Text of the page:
My verbal battles ended up getting me in deep trouble with Hammond, though he is gracious enough to let me continue posting on KI still.
    I believe TM would have been better served adding a dynamic offensive coach to assist him, or if he were the assistant to said coach.
    Lots of ‘haters’ out there for my point of view are now saying the same things.
    Cassandra predicted disaster for the Greeks before they sailed off to Troy. They killed her for it.

  4. By the way, Andy Murray and Dave Taylor didn’t get a whole lot of help from ownership. They couldn’t even get enough to keep Boucher around. Guiliano was about all they had money for, and Chartrand. There was a lot of bottom of the barrel stuff back then, but it wasn’t anything like it is today with the amount of skill coming through the draft and the talent available through free-agency and trade.

  5. The only thing that will prove he’s on the right track is wins. He finally after months of fans calling for change, made attempts to do so thursday, without getting any farther ahead. Win and I’ll believe. Keep losing and I’m going to scream with my fingers in my ears every time he spouts The Tao of Murray.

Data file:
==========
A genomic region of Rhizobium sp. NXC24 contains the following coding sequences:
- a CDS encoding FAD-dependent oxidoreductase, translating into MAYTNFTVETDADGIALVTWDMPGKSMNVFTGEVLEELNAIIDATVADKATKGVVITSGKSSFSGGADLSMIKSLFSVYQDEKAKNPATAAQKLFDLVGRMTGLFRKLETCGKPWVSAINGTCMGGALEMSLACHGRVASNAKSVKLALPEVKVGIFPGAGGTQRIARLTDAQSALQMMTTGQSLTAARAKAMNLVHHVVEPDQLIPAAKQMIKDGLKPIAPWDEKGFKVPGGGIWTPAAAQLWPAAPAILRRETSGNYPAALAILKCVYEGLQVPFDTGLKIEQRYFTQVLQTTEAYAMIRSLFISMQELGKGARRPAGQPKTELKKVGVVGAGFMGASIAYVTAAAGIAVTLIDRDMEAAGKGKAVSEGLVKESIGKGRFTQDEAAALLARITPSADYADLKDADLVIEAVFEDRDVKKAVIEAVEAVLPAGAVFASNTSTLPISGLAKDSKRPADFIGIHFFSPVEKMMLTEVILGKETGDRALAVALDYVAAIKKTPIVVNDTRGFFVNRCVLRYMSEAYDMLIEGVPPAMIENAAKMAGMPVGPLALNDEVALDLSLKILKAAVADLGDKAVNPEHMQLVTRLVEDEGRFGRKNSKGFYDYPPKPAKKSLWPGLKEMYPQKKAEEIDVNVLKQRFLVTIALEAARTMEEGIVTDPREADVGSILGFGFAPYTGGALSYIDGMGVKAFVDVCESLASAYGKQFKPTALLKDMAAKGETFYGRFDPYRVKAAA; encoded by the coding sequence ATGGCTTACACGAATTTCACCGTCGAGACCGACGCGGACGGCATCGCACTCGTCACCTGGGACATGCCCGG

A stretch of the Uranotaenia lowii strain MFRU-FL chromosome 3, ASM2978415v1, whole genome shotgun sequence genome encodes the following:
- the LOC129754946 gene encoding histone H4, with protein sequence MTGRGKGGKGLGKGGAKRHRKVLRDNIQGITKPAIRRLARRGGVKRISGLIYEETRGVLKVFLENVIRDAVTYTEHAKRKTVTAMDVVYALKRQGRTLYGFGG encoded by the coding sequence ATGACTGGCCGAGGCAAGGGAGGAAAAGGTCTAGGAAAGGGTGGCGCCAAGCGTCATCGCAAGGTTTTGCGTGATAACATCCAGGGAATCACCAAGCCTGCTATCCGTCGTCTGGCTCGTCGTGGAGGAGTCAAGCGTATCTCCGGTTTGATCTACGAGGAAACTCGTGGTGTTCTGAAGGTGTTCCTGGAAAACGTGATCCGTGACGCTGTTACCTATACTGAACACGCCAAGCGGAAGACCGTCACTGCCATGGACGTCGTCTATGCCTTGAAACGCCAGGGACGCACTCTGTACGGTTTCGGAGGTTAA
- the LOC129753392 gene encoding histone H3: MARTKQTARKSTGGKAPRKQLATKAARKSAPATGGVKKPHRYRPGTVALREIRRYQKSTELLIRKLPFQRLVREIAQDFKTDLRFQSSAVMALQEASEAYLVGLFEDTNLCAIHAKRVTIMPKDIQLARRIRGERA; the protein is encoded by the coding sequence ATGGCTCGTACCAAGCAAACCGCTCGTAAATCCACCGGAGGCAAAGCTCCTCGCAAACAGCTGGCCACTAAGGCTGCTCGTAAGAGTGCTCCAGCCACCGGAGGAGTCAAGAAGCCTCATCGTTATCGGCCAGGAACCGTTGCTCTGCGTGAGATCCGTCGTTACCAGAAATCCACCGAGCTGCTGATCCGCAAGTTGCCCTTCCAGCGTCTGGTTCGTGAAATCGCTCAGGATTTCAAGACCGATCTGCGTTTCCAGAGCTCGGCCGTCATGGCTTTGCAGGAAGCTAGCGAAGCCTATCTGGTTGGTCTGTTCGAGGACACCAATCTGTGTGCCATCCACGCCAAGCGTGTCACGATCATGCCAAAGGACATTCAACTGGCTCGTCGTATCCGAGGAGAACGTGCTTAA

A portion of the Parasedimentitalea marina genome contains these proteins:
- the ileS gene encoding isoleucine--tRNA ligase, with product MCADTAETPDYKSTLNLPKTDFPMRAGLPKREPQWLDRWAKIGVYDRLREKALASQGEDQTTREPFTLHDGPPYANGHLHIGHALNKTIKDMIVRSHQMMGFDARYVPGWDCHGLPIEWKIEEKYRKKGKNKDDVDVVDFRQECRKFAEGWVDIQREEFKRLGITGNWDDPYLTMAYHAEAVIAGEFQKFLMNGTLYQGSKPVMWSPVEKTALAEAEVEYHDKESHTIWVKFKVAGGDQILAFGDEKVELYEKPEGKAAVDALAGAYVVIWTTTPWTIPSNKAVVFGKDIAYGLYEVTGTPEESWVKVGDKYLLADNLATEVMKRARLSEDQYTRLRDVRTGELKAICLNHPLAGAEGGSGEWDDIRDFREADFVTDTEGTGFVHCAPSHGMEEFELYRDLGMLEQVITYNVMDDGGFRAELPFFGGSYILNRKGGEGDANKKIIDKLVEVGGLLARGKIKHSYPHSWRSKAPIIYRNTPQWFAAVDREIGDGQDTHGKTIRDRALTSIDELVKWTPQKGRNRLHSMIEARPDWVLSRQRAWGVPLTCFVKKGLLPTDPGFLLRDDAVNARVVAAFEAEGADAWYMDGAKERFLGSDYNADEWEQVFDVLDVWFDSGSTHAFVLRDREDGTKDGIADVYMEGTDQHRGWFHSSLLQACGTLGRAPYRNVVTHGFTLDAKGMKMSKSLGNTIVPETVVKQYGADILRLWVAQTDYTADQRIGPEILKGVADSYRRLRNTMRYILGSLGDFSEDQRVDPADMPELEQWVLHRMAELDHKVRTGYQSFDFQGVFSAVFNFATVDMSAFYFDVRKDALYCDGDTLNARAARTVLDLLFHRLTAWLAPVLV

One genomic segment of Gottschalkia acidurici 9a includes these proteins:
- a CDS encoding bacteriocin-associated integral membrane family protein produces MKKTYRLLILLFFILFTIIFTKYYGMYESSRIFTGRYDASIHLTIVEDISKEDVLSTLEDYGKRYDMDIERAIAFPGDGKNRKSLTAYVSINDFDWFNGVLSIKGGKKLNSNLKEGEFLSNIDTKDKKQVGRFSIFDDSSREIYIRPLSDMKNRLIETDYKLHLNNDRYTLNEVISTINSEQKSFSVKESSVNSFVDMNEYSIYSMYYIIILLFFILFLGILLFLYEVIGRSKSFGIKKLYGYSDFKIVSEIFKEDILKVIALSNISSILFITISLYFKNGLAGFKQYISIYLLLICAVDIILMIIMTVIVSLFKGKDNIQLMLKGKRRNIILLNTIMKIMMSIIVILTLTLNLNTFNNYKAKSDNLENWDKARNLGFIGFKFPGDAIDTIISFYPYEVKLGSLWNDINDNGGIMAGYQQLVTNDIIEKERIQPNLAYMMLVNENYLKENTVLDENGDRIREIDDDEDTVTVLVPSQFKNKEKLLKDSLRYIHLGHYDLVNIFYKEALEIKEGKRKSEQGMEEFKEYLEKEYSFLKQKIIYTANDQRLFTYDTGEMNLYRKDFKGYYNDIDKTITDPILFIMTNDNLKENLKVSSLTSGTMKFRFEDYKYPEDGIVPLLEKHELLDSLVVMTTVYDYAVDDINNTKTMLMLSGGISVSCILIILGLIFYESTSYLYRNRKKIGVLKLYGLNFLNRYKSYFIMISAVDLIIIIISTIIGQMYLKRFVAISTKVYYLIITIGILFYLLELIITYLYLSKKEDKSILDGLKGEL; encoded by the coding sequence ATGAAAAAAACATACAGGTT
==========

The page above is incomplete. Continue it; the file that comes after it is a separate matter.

6. @Bobby Scribe, I read your “article” (it fan rant actually, not an article) and unfortunately I conclude that you know much less about hockey than TM. I know it is hard for you to accept that (especially because team is losing at the moment), but at least try to be realistic for a minute.

    First of all, if you want people to take you seriously, stop comparing ice hockey to other sports. Your analogies are wrong and deceiving. If you want to talk about hockey, then talk about HOCKEY!

    Let’s move on. I will give a strategy, that is completely opposite from Murray’s: never shoot the puck. How many goals would be scored? Close to zero, correct. Of course it is a radical strategy, but I hope that it gives you at least a small reason to think again about your rant.

    Playing the percentages in case IF you see that the puck will go past the first dman IS a good thinking. A shot that is blocked could be as well deflected into a net. Sometimes there is not more than an inch of a difference between both outcomes. Shot that would be missed, can get deflected or it gets into a good scoring opportunity after the rebound (I watch so much hockey that I can’t remember the match, but there was a nice example just last night or the night before that). There are MANY goals that are scored this way. The Kings are sometimes trying too much and if they don’t reach the number of shots of other teams, there is no chance they can score the goals.